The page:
· Production of product deviated from food safety protocols

· Any handling of food has not adhered to standard food safety guidelines

· Product package has been opened and partially used/consumed

 

Open buffet food Food where people served themselves

*See appendix for reference.

 

Evaluate the Safety of Your Product

If your product doesn’t belong to the unacceptable products listed above, that’s great! Now let’s evaluate the condition of the food to ensure it is definitely safe to be donated. If your business has a Quality Assurance team, they need to give the go-ahead on food safety before donations can be posted to Mesh. Any product that wouldn’t be safe for consumers should not be donated.

 

Danger Zone

The danger zone is the range between 4°C and 60°C where most bacteria grow the fastest. Time that foods are kept in this temperature range should be avoided or kept as short as possible. Category 2 and 3 Foods (Table 2) should be kept in their proper storage temperature and avoid taking

 

 Table 2Food Categories & Risk

 

Category Examples
1 – Non-Perishable Foods Canned goods, dry products (pasta, bread, sugar, legumes), packaged foods that don’t require refrigeration
2 – Low Risk Perishable Foods Whole produce – fruits and vegetables (have not been cut or processed)
3 – At Risk Foods Perishable Foods Meat, seafood, dairy, eggs, & protein alternatives, associated products containing these foods, processed products that require refrigeration
4 – Prepared Foods Cooked or already prepared foods (restaurants, catering events)

 

 

The following figure is a flow chart to help determine whether the safety of the product considered for donation. If after using the flow chart and you’re uncertain about the fit for donation, contact us to help figure this out.

Figure 1. Safety Evaluation of Perishable Products.

Best before date or sell by date is a more of an indicator of quality than safety. Food generally declines in quality before there is an increased risk food safety. Often freezing products can significantly prolong the life of the product. As an overall rule, foods should be kept at their proper storage temperatures and not be removed until it is ready for donation.

Table 3. Maximum accepted storage time of products frozen before expiration.

 

Product Category Time Past Best Before Date
Room Temperature Refrigerated          Frozen
Fresh Fruit & Vegetables 2-7 days 1-4 Weeks (produce dependent) 1 Year
Fruit or Vegetable Juices (Tetra Pak or Bottled not requiring refrigeration before opening) 1 month (Tetra Pak) 3-6 months (Tetra Pak) 1 Year
Breads 1 Week 2 Week 1 Month
Grains & Cereals 6-12 Months N/A N/A
Soups & Stews (Could be in Food Service Package or larger) < 2 Hours,

1 Year if canned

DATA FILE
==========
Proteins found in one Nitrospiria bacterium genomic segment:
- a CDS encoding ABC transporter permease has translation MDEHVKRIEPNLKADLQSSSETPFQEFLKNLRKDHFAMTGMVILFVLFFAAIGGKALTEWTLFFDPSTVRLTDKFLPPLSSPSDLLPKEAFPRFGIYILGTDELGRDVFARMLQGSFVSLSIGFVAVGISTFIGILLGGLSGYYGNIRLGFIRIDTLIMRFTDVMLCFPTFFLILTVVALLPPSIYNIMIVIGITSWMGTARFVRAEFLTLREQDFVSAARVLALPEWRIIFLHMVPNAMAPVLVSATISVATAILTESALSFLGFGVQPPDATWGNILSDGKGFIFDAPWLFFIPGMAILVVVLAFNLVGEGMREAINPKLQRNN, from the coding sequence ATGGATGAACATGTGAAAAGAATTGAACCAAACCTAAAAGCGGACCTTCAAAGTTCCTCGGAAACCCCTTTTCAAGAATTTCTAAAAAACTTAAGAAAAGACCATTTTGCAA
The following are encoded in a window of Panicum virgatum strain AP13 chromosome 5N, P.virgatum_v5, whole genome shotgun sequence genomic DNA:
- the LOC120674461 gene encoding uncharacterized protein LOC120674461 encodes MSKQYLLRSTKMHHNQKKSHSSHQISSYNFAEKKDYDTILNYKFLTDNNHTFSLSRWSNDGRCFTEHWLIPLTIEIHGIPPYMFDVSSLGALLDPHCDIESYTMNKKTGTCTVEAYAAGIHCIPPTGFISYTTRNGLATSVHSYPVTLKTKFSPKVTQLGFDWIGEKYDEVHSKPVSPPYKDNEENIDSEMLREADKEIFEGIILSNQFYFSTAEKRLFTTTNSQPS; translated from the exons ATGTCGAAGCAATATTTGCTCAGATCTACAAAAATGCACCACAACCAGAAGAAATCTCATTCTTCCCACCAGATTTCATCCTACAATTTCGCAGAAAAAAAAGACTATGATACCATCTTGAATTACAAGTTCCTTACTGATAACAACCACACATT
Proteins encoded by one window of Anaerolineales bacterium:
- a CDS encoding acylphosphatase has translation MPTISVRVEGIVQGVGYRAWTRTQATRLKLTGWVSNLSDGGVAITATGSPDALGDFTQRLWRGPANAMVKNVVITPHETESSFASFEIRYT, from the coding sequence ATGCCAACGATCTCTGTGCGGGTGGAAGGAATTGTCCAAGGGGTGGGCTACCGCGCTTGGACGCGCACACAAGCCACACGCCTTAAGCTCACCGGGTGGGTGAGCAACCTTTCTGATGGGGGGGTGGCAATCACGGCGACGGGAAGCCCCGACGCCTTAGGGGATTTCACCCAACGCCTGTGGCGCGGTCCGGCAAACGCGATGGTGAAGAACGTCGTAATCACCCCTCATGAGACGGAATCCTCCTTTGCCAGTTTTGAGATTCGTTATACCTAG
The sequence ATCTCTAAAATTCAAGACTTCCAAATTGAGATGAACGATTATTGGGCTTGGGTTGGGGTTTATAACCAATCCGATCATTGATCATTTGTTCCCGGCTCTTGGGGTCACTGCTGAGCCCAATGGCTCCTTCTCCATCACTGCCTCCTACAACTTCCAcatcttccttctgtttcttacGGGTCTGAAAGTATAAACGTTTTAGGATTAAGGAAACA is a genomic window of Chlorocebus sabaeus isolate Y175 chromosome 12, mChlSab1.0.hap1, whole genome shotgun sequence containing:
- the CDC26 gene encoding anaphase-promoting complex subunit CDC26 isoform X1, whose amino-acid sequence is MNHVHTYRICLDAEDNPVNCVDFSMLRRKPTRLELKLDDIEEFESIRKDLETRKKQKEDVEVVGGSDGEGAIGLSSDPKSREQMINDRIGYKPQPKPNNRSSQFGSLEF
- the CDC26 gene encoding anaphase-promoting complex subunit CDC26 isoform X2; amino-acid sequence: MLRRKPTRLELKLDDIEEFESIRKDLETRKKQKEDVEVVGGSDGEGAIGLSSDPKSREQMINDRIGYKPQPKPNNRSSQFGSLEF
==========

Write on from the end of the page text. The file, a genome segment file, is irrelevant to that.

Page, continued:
2-3 Days 3 Months
Meat (Uncooked) < 2 Hours 3-4 Days Red meats & whole poultry: 12 Months, poultry pieces: 6 months, ground meat: 2-3 Months, fish 2-6 Months, shellfish 2-4 Months
Meat (Cooked) < 2 Hours,

1 Year if canned

Fish & shellfish: 1-2 days, others: 3 days Red meat: 3 Months, whole poultry: 2 Months, food mixture: 3 Months
Deli meat < 2 Hours,

1 Year if canned

5-7 days 2-3 months
Dairy < 2 Hours after opening 2 weeks (after opening/reconstituted) 6 months
Combination Foods (contains a mix group of foods) 1 Year if canned N/A 3 Months
Fats (oils, butter, plant-alternatives) 1 Week 3 Months 6 Months

 

 

Donating Category 4 – Prepared Foods

Prepared foods from restaurants or catering are more sensitive to contamination. After food is cooked there’s an increased risk for microbial growth as it starts to cool towards the Danger Zone (4 to 60°C). Prepared foods should be chilled to 4°C as quickly as possible to be kept out of the danger zone.

If foods have been:

  • prepared in an inspected kitchen
  • not served on a buffet
  • handled by personnel with food safety certification
  • cooled safely and kept refrigerated at 4°C or cooler.

Catering events where leftover food can be foreseen can be planned for. Consider better portions of food instead of presenting it all at once for serving.

 

Traceability

Record keeping is important in keeping track of products. In case of a recall, the donor is able identify whether the donated products have been affected. Information pertinent to the product for donation should include the following:

  • Name of Product
  • Date of Harvest/Manufacturing
  • Lot Number/Production Code
  • Quantity Produced
  • Best Before Date/Expiry Date/Sell By Date
  • Required Storage Temperature
  • Ingredient List & potential allergen – if applicable

10 identified major allergens in Canada:

  1. Eggs
  2. Milk
  3. Mustard
  4. Peanuts
  5. Seafood (fish, shellfish)
  6. Sesame
  7. Soy
  8. Sulphites
  9. Tree Nuts (including coconut)
  10. Wheat

 

Transportation

Food recipients may have the capacity to pick up while others may need the food delivered. This would be coordinated on FoodMesh. Perishable foods should be kept in appropriate temperatures during transportation through mechanical refrigeration or chilled chest coolers.

  • Always use a clean and sanitary transport vehicle
  • Food should not be directly in contact with the ground (i.e. where persons may be walking) and need to be in transported in safe, non-absorbent, leak-proof containers.
  • If temperature-controlled transportation is not available, foods should be labeled “processed immediately” for donation. Category 3 – High Risk Perishable foods should not be out of proper storage temperature more longer than 2 hours (including transportation, storage, cooling).